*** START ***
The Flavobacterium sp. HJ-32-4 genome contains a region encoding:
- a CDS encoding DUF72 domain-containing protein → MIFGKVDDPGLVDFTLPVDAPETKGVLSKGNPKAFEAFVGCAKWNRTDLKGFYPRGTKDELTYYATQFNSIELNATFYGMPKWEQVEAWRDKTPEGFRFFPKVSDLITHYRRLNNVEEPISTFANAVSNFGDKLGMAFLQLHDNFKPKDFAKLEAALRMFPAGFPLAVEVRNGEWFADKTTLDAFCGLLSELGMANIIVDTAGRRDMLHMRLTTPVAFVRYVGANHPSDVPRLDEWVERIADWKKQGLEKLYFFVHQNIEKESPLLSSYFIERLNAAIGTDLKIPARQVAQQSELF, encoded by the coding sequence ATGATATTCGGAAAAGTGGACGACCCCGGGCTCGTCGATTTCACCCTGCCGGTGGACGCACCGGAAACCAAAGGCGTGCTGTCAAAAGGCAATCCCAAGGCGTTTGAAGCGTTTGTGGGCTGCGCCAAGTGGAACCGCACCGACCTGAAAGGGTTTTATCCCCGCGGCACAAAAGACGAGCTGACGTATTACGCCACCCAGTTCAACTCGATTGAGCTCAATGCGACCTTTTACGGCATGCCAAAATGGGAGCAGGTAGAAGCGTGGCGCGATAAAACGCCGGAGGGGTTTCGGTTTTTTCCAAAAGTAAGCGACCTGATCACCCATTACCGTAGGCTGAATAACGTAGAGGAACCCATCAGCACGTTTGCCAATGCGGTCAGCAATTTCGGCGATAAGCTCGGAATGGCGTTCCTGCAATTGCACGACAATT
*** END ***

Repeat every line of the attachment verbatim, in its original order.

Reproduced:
The Flavobacterium sp. HJ-32-4 genome contains a region encoding:
- a CDS encoding DUF72 domain-containing protein → MIFGKVDDPGLVDFTLPVDAPETKGVLSKGNPKAFEAFVGCAKWNRTDLKGFYPRGTKDELTYYATQFNSIELNATFYGMPKWEQVEAWRDKTPEGFRFFPKVSDLITHYRRLNNVEEPISTFANAVSNFGDKLGMAFLQLHDNFKPKDFAKLEAALRMFPAGFPLAVEVRNGEWFADKTTLDAFCGLLSELGMANIIVDTAGRRDMLHMRLTTPVAFVRYVGANHPSDVPRLDEWVERIADWKKQGLEKLYFFVHQNIEKESPLLSSYFIERLNAAIGTDLKIPARQVAQQSELF, encoded by the coding sequence ATGATATTCGGAAAAGTGGACGACCCCGGGCTCGTCGATTTCACCCTGCCGGTGGACGCACCGGAAACCAAAGGCGTGCTGTCAAAAGGCAATCCCAAGGCGTTTGAAGCGTTTGTGGGCTGCGCCAAGTGGAACCGCACCGACCTGAAAGGGTTTTATCCCCGCGGCACAAAAGACGAGCTGACGTATTACGCCACCCAGTTCAACTCGATTGAGCTCAATGCGACCTTTTACGGCATGCCAAAATGGGAGCAGGTAGAAGCGTGGCGCGATAAAACGCCGGAGGGGTTTCGGTTTTTTCCAAAAGTAAGCGACCTGATCACCCATTACCGTAGGCTGAATAACGTAGAGGAACCCATCAGCACGTTTGCCAATGCGGTCAGCAATTTCGGCGATAAGCTCGGAATGGCGTTCCTGCAATTGCACGACAATT